Laura Valdez, director of Office of Advising Strategies at The University of New Mexico, was recently honored as a Pillar of the Profession through the NASPA Foundation.
NASPA is the professional association for student affairs administrators in higher education. This distinction is one of the highest honors awarded by the organization and involved support from colleagues from around the country.
"I have always looked up to honorees with awe and respect for their contributions to NASPA and the profession and never imagined that I would receive the same distinction as them." - Laura Valdez, Director of the Office of Advising Strategies.
The last Lobo awarded this distinction was Vice President Eliseo Torres about 10 years ago.
“I was not aware that I had been nominated for the award until I was notified of the honor,” said Valdez.
Due to her involvement in NASPA at both the state, regional and national levels, Valdez was nominated to receive the award.
“I feel humbled and honored to be recognized as a Pillar. I have always looked up to honorees with awe and respect for their contributions to NASPA and the profession and never imagined that I would receive the same distinction as them,” said Valdez.
Pillars are also acknowledged for the contribution to their campus community. Valdez helped establish the NASPA Latinx Knowledge Community as an inaugural co-chair.
As a first-generation college graduate herself, Valdez worked with a TRIO program – helping high school students apply for college admission and for financial aid and scholarships.
“Both my Grandmothers, born before New Mexico gained statehood, had a limited opportunity to go to school. There were no secondary schools in their community back then. Likely due to that limited chance, my paternal grandmother encouraged us to get an education. When I was a first grader, she gave me a stern talking to about the importance of school. Years later, and working in the TRIO program, I finally understood my grandmother’s wisdom,” said Valdez.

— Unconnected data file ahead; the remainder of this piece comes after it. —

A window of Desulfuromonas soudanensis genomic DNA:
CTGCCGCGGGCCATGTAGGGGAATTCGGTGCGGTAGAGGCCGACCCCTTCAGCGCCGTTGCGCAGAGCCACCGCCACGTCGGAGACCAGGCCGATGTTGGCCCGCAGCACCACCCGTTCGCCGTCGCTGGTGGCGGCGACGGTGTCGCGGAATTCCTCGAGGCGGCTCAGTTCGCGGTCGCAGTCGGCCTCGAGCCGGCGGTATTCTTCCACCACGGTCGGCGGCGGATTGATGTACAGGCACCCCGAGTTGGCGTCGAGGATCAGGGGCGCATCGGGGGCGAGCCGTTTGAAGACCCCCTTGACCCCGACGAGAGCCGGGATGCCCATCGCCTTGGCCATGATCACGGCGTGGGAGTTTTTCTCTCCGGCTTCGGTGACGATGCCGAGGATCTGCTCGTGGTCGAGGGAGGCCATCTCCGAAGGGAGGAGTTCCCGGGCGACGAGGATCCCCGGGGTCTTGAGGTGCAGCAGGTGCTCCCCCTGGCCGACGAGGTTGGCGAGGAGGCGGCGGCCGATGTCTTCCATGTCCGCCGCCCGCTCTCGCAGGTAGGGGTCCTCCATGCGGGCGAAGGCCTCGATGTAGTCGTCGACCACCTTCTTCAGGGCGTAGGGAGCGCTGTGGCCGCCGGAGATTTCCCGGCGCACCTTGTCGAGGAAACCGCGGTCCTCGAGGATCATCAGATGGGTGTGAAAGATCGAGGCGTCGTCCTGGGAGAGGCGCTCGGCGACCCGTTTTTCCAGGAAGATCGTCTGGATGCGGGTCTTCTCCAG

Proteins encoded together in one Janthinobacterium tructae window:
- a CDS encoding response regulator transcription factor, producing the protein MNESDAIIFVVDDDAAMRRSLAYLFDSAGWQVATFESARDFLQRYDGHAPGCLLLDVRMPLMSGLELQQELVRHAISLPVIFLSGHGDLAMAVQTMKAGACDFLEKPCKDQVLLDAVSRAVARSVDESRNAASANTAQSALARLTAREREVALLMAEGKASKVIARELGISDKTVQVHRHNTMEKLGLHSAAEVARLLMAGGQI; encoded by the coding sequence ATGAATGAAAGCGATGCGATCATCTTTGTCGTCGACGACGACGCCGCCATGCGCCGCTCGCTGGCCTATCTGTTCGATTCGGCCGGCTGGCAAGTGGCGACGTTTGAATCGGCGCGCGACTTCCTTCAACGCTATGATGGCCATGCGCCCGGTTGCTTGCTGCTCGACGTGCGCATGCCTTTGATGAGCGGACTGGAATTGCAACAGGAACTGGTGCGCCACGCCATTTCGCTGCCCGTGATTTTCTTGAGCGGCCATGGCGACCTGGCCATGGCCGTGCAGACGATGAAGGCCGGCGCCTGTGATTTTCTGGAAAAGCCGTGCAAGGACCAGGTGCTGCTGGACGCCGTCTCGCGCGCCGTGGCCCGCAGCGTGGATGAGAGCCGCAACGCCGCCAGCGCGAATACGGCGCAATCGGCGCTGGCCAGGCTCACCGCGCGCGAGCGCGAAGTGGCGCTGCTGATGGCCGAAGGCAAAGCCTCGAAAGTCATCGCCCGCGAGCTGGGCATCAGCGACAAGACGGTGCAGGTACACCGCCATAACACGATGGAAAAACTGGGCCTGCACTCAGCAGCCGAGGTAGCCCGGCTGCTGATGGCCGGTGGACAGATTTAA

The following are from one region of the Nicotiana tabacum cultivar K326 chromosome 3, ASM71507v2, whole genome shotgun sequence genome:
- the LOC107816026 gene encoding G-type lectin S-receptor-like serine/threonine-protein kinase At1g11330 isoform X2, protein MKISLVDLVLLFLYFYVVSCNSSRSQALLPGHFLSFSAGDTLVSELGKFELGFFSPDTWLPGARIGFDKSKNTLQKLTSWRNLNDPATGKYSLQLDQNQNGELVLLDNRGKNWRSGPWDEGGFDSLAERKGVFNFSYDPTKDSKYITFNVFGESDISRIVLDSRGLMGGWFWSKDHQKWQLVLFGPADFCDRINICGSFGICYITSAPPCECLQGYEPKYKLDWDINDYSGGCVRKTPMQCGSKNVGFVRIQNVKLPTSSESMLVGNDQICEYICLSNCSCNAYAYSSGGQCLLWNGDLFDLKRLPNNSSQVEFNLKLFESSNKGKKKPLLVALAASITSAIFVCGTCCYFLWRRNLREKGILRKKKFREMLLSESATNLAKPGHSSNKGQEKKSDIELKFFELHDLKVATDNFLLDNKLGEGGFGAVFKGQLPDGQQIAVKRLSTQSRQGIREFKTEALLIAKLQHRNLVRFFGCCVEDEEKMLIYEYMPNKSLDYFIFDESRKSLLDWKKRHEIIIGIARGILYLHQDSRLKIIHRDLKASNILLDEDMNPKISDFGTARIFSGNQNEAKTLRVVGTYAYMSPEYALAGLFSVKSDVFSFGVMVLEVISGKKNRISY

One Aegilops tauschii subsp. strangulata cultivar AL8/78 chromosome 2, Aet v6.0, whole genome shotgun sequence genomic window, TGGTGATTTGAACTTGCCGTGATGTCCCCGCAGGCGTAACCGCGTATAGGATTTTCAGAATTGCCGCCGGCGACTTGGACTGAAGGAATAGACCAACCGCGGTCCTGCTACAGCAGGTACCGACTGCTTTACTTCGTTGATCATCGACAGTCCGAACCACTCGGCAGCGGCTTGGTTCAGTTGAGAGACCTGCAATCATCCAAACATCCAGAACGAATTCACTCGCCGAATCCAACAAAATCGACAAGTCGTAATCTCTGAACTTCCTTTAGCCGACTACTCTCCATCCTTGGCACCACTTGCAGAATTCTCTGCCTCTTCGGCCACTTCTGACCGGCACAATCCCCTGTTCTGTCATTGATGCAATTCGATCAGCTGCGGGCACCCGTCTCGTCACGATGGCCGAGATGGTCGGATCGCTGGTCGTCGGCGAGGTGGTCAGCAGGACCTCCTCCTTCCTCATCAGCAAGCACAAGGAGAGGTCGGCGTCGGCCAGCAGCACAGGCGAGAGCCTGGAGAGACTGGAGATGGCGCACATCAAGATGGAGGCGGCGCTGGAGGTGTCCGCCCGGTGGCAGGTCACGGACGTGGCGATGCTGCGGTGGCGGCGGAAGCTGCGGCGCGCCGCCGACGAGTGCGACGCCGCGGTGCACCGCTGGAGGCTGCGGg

Helping students gain access to college, through the TRIO program, ignited her interest in working in higher education and eventually in Student Affairs.
Valdez also credits her hometown of Coyote, New Mexico, and her parents Teresina and Jose Pedro for shaping her values and work ethic.
Karen Glaser, Dean of Student emerita, encouraged and supported Valdez’s involvement in NASPA. Glaser was the first woman to serve as the regional NASPA Vice President, and both she and Renee Barnett Terry, former Associate Dean of Students, opened a lot of NASPA doors for Valdez.
“I enjoy working with the people at UNM. We are a resourceful bunch that can work together in the name of student services. I enjoy meeting students as they enter college and see them evolve through their sophomore, junior, and senior years. I recognize their struggles and resilience as they pass through the stage at commencement,” Valdez explained.
Valdez admires the drive of UNM students to earn a college degree.
“We serve a lot of students of color that are the first in their families to attend college. Their families sacrifice a lot and students never take that sacrifice for granted; thus, are humbled and appreciative when someone helps them along their path,” said Valdez.
Valdez also offers advice to anyone interested in working in higher education.
“[They] should know that they will work long hours, will worry about their students, will support and mentor them, and then they will find joy seeing their students go off and do great things in the world. New professionals should only be in the field if they truly enjoy students and they should know that they will not be financially rich but will be rich with intrinsic rewards,” said Valdez.
Valdez would like to thank the NASPA Foundation for their recognition.